B-2 die variety, considered to be rarity-2. Likely this coin makes the extended condition census listed in Rory Rea et al's book on bust quarters. Original gold and gray toning with underlying luster. $985.
1885 Seated Liberty Quarter. PCGS graded AU53.
These seated quarters from the 1880's are maddeningly difficult to find in circulated grades. It is much easier to find uncirculated specimens of these low mintage dates than it is to find circs. But for folks who want (=need) to have matching high grade circulated sets, a BU coin just won't do. $935.
1813 Bust Half Dollar. PCGS graded AU50, CAC.
O-108, considered to be rarity-4. A tougher variety in high grades such as this. Silvery gray in color, with some cartwheel flash. $1400.
1826 Bust Half Dollar. PCGS graded AU55, CAC.
O-110, considered to be rarity-2. Gray-gold toning with a hint of vibrant colors around the peripheries. Quite attractive. $995.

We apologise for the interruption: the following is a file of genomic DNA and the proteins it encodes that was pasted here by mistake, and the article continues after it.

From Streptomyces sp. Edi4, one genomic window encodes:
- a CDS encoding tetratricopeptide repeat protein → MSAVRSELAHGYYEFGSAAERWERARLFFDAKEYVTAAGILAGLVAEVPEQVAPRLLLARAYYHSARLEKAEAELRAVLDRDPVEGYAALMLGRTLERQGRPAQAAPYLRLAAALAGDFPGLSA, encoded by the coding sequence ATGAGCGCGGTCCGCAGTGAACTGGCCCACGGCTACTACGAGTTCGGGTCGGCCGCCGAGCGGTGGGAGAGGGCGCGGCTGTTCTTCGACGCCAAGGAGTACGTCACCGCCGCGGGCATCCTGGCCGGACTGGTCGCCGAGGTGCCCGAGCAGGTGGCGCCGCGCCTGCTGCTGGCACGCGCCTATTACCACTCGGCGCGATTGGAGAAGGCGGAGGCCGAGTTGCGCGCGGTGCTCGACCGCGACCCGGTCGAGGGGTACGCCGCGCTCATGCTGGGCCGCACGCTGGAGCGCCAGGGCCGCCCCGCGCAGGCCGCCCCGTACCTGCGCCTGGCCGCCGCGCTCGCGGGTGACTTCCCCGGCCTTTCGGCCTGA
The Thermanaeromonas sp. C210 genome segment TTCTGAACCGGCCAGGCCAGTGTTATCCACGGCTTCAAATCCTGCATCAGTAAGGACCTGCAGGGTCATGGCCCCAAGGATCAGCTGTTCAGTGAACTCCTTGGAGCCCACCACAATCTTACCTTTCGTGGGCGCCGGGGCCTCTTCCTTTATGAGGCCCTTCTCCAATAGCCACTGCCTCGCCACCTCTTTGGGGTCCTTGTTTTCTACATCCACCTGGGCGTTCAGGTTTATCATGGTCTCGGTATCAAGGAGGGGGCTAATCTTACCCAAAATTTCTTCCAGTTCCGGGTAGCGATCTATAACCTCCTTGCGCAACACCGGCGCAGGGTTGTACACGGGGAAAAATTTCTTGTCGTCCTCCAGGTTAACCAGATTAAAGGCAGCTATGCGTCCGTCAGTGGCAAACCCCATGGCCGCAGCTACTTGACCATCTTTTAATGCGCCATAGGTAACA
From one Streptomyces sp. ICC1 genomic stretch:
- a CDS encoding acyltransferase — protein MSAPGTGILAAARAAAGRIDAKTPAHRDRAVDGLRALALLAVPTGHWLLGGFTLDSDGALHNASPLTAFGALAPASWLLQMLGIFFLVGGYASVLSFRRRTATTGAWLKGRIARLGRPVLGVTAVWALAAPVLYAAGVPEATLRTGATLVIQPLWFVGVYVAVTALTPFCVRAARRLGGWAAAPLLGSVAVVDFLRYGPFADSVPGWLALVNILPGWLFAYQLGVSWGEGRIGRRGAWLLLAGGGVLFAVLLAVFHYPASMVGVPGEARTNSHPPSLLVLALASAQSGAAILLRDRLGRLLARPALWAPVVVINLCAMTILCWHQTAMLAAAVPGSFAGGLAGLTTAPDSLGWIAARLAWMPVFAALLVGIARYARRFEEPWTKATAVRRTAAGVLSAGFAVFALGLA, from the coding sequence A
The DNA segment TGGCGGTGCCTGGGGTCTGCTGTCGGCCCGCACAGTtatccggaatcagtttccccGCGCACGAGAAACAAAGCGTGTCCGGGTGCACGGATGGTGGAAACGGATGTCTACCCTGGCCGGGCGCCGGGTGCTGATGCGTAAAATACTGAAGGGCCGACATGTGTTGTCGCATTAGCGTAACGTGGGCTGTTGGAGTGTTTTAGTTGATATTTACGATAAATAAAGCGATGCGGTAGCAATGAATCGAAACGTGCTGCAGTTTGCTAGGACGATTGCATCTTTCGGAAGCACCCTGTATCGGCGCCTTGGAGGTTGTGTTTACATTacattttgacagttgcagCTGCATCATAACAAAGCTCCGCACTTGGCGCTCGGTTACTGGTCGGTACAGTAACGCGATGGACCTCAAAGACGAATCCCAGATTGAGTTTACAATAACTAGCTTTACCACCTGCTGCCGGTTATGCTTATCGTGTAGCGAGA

1873-CC Seated Dollar. PCGS graded F12.
One of the most important coins I have had the privilege of offering this year, and a key to this tough and popular series. Even gray in color, with some darker areas near the peripheries. This is the stopper, and it is missing from many advanced collections of seated dollars. $16,950.
1937-D Oregon Trail Half Dollar. NGC graded MS67 CAC.
This coin is so fresh it feels like the sensation in your lungs when you take your first breath on a cold winter day (customers reading this who live in the warm Southern climes will just have to trust me on this). I'm not exaggerating – this coin is something special, as you can see in the photos. $895.
1805 $10 'Gold' Contemporary Counterfeit. Very Fine [uncertified].